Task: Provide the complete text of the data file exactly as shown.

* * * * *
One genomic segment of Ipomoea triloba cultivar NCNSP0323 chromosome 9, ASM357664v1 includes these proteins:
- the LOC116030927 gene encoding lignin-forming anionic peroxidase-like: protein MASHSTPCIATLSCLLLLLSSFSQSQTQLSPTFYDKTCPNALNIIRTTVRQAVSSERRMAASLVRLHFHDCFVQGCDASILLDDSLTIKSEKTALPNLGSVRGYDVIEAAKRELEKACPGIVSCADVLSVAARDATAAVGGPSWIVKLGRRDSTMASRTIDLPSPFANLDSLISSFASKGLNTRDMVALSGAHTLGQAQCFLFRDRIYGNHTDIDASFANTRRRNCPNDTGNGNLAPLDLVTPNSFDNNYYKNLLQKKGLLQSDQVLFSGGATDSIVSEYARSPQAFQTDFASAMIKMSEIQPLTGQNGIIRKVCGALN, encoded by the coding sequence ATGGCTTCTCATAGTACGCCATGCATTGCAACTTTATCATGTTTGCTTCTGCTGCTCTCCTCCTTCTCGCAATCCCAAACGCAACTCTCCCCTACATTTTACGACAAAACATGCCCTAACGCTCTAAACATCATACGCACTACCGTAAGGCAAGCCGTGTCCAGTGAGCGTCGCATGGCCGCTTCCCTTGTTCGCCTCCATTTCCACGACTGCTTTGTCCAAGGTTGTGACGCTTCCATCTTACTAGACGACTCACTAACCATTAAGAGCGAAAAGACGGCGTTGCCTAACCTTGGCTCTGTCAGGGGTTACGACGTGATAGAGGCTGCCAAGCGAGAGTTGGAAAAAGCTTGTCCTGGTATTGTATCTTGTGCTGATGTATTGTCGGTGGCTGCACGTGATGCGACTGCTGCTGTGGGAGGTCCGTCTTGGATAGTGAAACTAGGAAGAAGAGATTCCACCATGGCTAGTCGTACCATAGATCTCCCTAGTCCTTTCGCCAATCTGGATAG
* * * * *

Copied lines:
One genomic segment of Ipomoea triloba cultivar NCNSP0323 chromosome 9, ASM357664v1 includes these proteins:
- the LOC116030927 gene encoding lignin-forming anionic peroxidase-like: protein MASHSTPCIATLSCLLLLLSSFSQSQTQLSPTFYDKTCPNALNIIRTTVRQAVSSERRMAASLVRLHFHDCFVQGCDASILLDDSLTIKSEKTALPNLGSVRGYDVIEAAKRELEKACPGIVSCADVLSVAARDATAAVGGPSWIVKLGRRDSTMASRTIDLPSPFANLDSLISSFASKGLNTRDMVALSGAHTLGQAQCFLFRDRIYGNHTDIDASFANTRRRNCPNDTGNGNLAPLDLVTPNSFDNNYYKNLLQKKGLLQSDQVLFSGGATDSIVSEYARSPQAFQTDFASAMIKMSEIQPLTGQNGIIRKVCGALN, encoded by the coding sequence ATGGCTTCTCATAGTACGCCATGCATTGCAACTTTATCATGTTTGCTTCTGCTGCTCTCCTCCTTCTCGCAATCCCAAACGCAACTCTCCCCTACATTTTACGACAAAACATGCCCTAACGCTCTAAACATCATACGCACTACCGTAAGGCAAGCCGTGTCCAGTGAGCGTCGCATGGCCGCTTCCCTTGTTCGCCTCCATTTCCACGACTGCTTTGTCCAAGGTTGTGACGCTTCCATCTTACTAGACGACTCACTAACCATTAAGAGCGAAAAGACGGCGTTGCCTAACCTTGGCTCTGTCAGGGGTTACGACGTGATAGAGGCTGCCAAGCGAGAGTTGGAAAAAGCTTGTCCTGGTATTGTATCTTGTGCTGATGTATTGTCGGTGGCTGCACGTGATGCGACTGCTGCTGTGGGAGGTCCGTCTTGGATAGTGAAACTAGGAAGAAGAGATTCCACCATGGCTAGTCGTACCATAGATCTCCCTAGTCCTTTCGCCAATCTGGATAG